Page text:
Watch Out for Fake Patent and Trademark Solicitations!
Watch Out for Fake Patent and Trademark Solicitations!

Scam solicitations involving intellectual property notices have plagued trademark and patent owners for many years. As technology and scammer sophistication improve, these schemes are becoming more prevalent and confusing, and a growing international problem. Currently the U.S. Patent and Trademark Office (USPTO) is tracking over 50 such scams originating in the U.S. and dozen overseas. Staying vigilant is the best protection.

Typically, these fraudulent solicitations target owners of U.S. registrations and patents. They often provide misleading deadline information, promise to take required actions at exorbitant fees, and/or trick IP owners into paying for useless services.

Case in point, a Latvian citizen was recently sentenced to more than four years in federal prison and ordered to pay over $4.5 million in restitution after pleading guilty to mail fraud in a multi-million-dollar scheme to defraud owners of U.S. trademark registrations. The scheme, announced by the U.S. Department of Justice on September 15, 2021, revolved around Viktors Suhorukovs who established and operated Patent and Trademark Office, LLC, registered in the District of Columbia, and Patent and Trademark Bureau, LLC, registered in New York. These entity names gave U.S. trademark registration owners the false impression that they were, in fact, receiving notices from the USPTO. Through his efforts, Sugorukovs was able to scam more than 2,900 U.S. trademark registrants out of millions of dollars for fake, renewal fees. Unfortunately, this is one of many schemes by domestic and foreign entities that confuse and defraud U.S. IP owners.

An example of one of these fake solicitations is provided below.

In order to avoid being misled by one of these scammers, IP owners should keep in mind the following:

  • If you are represented by an attorney at the USPTO or in any foreign jurisdiction, notices should be reported to you by your IP attorney.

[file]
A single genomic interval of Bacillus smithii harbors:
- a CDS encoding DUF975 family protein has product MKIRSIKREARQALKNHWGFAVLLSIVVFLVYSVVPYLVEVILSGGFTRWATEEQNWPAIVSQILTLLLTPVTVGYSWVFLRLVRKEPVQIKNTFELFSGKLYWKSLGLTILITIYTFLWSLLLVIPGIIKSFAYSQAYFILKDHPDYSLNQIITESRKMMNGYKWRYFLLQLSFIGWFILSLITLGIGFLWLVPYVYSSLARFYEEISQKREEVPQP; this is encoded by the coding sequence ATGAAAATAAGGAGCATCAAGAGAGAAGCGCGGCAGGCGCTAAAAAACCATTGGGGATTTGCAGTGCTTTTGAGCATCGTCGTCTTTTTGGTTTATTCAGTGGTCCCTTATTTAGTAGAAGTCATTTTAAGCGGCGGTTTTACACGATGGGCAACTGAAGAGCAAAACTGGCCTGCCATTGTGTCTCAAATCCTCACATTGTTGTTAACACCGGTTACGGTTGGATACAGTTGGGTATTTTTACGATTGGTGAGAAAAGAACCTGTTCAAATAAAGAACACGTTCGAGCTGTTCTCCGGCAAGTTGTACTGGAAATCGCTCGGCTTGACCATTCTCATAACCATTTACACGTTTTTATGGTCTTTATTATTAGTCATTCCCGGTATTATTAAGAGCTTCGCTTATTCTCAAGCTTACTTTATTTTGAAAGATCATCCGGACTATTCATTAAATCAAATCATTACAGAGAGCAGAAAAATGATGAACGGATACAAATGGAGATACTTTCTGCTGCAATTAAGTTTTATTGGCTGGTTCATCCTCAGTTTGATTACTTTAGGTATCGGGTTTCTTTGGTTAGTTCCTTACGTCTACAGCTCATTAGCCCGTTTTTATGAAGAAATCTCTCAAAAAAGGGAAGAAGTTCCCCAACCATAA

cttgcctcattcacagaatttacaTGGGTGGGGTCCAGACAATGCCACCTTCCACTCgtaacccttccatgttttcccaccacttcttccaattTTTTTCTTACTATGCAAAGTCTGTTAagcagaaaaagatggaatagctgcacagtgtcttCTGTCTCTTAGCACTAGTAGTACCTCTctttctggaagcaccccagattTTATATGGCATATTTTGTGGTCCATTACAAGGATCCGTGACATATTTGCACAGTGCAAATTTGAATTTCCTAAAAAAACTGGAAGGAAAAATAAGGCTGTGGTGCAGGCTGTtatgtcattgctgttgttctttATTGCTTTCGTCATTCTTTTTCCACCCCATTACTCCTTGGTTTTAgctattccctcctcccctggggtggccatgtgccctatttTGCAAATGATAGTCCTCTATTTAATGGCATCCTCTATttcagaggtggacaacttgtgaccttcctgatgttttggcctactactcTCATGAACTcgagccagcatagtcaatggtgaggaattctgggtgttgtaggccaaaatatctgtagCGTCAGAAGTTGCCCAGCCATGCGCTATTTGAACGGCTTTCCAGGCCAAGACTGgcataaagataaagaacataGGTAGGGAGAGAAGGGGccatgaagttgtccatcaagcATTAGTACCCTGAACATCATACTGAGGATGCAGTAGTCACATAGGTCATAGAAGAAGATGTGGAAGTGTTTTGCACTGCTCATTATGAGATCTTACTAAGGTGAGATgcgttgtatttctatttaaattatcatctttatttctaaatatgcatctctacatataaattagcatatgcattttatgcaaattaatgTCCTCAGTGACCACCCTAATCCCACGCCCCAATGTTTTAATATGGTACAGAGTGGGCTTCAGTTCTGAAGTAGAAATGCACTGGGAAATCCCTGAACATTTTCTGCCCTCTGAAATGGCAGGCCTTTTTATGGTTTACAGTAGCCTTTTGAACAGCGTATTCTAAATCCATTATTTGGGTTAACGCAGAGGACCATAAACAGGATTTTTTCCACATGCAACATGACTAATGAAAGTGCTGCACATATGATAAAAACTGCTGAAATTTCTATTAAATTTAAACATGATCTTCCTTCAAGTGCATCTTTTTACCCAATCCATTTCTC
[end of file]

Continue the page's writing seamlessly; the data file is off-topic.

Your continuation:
• If for some reason you DO receive official correspondence about your IP, it will be from the “United States Patent and Trademark Office” in Alexandria, Virginia, and all emails will be from the domain “”
  • Read all notices carefully. Do not be fooled by company names that sound like government agencies or offers that contain publicly available government data, or refer to U.S. laws and regulations. Many scammers will use company names that may include terms like “United States,” “U.S.,” “Trademark,” “Patent,” “Registration,” “Office,” or “Agency.” Some offers and notices may include official government data publicly available from USPTO records, or refer to other government agencies and sections of the U.S. Code.
  • The USPTO will never ask for your credit card number or social security card over the telephone. If you are represented by an attorney, fees and action will be taken by your attorney who will invoice you or your company for those services.

In summary, if you receive a solicitation, be aware and check with your attorney who can confirm the notice legitimacy in just a few minutes. You can also check the USPTO’s Scam Awareness page which offers helpful links to scam alert information.



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